Bramble Larkspur left Olympia, Washington after his boyfriend and former best friend betrayed him in the worst way, leaving him “a broken person who had to get away in order to keep things together.” He – accompanied by his yellow Labrador, Hemlock – has just moved to 667 Casper Road in Garnet Run, and on his first morning there, he takes an early morning walk around the neighbourhood and then returns to his new home and takes a seat on the porch to watch Casper Road wake up. He sits there quietly whittling (something he’s done since he was ten), and it’s not long before his new neighbours are saying hello and stopping to chat. The subject of the annual Halloween Decorating Competition quickly comes up, and Bram thinks it sounds like fun. He’s just asked when he should get started, when a man emerges from the house diagonally opposite (which is, of course, number 666!) – a very striking man dressed in a suit and tie even though it’s a Saturday – who comes over and introduces himself as Zachary Glass.

You can read the rest of this review at AudioGals.

Silent Sin by E.J. Russell (audiobook) – Narrated by Greg Boudreaux

silent sin

This title may be downloaded from Audible via Amazon

When tailor Marvin Gottschalk abandoned New York City for the brash boom town of silent film-era Hollywood, he never imagined he’d end up on screen as Martin Brentwood, one of the fledgling film industry’s most popular actors. Five years later, a cynical Martin despairs of finding anything genuine in a town where truth is defined by studio politics and publicity. Then he meets Robbie Goodman.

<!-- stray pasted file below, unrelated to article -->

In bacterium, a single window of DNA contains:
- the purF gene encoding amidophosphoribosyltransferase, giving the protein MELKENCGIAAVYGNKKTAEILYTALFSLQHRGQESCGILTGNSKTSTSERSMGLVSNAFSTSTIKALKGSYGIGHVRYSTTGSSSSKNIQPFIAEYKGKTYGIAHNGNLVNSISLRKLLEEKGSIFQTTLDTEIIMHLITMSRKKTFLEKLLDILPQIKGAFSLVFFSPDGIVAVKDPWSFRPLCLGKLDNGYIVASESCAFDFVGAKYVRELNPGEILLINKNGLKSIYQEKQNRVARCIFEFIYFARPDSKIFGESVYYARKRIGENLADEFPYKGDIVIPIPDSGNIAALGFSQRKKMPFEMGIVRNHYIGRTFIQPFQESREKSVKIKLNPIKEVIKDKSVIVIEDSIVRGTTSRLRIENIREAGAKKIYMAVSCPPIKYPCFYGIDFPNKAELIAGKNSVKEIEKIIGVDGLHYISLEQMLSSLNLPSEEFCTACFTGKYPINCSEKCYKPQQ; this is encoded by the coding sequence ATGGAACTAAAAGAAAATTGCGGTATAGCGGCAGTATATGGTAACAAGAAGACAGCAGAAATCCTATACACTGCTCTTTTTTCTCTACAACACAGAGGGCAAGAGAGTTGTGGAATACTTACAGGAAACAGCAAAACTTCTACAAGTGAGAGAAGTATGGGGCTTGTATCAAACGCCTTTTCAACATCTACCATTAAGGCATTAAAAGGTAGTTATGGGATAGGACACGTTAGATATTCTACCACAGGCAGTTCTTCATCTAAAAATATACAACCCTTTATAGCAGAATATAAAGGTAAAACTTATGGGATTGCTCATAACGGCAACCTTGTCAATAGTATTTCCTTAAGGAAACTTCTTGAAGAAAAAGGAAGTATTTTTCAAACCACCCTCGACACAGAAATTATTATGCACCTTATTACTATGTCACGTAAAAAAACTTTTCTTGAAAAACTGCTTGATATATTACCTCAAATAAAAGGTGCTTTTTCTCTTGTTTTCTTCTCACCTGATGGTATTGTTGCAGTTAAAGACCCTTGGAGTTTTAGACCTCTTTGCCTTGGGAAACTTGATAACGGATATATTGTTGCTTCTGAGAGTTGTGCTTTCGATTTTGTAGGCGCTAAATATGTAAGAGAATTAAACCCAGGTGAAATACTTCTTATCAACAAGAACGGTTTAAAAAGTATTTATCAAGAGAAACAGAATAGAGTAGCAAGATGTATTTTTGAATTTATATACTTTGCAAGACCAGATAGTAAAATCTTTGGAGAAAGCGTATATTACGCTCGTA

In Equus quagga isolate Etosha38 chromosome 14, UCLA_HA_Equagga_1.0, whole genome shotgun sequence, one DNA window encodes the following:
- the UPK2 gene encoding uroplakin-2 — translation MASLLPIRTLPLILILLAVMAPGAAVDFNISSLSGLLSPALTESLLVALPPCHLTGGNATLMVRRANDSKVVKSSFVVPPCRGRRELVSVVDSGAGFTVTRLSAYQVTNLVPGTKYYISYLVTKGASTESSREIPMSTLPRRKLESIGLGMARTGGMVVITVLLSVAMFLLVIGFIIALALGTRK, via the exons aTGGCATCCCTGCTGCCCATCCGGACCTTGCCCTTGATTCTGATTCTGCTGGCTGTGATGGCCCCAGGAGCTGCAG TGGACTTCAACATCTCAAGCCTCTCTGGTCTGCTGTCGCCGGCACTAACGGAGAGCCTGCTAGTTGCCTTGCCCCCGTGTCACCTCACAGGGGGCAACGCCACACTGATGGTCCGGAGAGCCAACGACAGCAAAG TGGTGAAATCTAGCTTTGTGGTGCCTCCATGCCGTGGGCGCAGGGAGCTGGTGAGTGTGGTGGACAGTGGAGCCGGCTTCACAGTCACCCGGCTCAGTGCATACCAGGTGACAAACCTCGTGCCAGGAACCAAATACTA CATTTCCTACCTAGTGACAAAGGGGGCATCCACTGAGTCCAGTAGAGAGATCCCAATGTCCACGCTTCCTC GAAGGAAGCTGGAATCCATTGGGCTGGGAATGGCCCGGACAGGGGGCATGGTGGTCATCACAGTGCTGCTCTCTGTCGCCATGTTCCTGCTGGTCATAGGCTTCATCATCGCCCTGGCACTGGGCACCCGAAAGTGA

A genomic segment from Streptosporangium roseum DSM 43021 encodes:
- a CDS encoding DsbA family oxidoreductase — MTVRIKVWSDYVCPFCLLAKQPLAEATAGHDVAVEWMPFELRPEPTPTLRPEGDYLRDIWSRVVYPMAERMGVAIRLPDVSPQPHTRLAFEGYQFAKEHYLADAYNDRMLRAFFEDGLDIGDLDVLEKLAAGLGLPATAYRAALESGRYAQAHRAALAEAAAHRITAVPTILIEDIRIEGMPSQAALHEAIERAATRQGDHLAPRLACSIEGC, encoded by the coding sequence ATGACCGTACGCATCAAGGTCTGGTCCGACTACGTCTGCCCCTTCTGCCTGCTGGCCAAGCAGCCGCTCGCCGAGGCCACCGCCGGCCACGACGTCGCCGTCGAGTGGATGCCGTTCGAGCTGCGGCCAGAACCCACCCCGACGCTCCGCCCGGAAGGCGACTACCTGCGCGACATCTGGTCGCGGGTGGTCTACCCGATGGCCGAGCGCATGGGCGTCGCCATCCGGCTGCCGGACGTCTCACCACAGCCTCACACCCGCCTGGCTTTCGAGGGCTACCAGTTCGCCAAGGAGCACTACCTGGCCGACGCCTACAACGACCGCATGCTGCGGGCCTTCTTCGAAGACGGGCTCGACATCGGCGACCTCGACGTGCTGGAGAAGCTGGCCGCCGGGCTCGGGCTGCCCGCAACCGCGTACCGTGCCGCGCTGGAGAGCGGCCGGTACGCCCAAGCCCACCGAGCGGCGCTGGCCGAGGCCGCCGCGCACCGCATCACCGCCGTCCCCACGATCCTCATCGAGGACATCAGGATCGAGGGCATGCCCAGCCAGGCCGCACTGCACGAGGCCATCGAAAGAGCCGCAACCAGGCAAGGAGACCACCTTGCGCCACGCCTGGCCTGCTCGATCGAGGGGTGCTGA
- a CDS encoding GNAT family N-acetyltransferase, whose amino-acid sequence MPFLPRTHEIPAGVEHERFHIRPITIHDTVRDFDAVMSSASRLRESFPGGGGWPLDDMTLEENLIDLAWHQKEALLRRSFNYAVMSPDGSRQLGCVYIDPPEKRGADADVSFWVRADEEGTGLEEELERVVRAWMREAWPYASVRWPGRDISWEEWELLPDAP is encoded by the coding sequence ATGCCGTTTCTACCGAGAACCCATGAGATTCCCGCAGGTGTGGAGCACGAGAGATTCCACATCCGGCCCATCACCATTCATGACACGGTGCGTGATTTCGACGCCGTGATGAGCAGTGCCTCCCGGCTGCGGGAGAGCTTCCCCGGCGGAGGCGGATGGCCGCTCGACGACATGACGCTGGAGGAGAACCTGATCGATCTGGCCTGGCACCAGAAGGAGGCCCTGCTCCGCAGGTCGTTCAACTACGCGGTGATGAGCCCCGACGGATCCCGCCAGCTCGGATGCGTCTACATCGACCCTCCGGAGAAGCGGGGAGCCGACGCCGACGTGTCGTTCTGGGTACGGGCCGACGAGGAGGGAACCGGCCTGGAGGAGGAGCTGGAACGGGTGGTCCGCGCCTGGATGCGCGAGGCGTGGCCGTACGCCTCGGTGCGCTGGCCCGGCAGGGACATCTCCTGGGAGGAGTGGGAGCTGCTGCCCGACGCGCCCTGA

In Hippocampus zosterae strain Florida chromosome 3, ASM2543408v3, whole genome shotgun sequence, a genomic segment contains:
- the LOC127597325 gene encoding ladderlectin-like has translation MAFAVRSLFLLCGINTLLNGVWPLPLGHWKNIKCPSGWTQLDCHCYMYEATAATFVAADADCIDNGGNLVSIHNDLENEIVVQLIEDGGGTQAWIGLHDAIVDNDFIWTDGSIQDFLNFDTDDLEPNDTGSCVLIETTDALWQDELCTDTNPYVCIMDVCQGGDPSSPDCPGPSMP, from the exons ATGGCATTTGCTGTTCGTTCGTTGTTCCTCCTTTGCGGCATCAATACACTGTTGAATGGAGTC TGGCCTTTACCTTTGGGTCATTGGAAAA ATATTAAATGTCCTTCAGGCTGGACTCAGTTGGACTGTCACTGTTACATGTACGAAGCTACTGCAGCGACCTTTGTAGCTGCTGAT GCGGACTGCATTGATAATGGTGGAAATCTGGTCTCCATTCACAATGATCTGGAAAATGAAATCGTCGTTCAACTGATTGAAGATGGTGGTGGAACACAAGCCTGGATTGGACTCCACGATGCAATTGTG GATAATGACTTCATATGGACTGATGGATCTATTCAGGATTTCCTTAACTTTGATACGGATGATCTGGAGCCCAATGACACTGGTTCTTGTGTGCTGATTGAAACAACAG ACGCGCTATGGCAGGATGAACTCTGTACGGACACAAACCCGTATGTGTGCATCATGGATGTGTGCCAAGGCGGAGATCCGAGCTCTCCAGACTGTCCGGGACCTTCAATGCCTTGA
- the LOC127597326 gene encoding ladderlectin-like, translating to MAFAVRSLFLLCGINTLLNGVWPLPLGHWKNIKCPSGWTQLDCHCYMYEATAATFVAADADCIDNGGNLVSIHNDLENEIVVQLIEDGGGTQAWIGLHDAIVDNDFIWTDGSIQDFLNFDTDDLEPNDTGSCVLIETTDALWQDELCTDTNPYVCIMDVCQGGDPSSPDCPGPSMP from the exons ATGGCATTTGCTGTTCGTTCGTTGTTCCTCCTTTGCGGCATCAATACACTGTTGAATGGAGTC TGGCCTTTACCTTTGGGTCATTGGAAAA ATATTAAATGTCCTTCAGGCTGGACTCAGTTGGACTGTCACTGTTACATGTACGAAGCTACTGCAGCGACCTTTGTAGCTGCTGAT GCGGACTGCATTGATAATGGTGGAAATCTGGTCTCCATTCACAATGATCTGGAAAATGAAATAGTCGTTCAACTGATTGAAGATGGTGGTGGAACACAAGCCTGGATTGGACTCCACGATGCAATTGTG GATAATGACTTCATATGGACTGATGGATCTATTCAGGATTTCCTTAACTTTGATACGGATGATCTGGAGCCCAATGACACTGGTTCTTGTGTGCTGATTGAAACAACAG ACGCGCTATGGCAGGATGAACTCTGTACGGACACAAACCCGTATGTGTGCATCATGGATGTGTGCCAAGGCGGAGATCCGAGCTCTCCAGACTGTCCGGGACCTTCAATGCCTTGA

Robbie fled Idaho after a run-in with the law. A chance encounter leads him to the film studio, where he lands a job as a chauffeur. But one look at Martin and he’s convinced he’s likely to run afoul of those same laws – laws that brand his desires indecent, deviant…sinful.

Martin and Robbie embark on a cautious relationship, cocooned in Hollywood’s clandestine gay fraternity, careful to hide from the studio boss, a rival actor, and reporters on the lookout for a juicy story. But when tragedy and scandal rock the town, igniting a morality-based witch hunt fueled by a remorseless press, the studio brass will sacrifice even the greatest careers to defend their endangered empire. Robbie and Martin stand no chance against the firestorm – unless they stand together.

Rating: Narration – A; Content – B+

E.J. Russell’s Silent Sin is a standalone historical romance set in the Hollywood of the 1920s featuring a movie star and the man who – through a fortunate circumstance – lands a job as his driver. The author has clearly done her homework when it comes to the background of this story – about the studio system and the influence it exerted over all aspects of the lives of its stars, about the relationship between the studios and the press – and that, together with the inclusion of a number of real-life figures and events, grounds the story very firmly in its time and place. I had a couple of niggles, but overall it’s a compelling story with fantastic narration by Greg Boudreaux, and I lapped it up.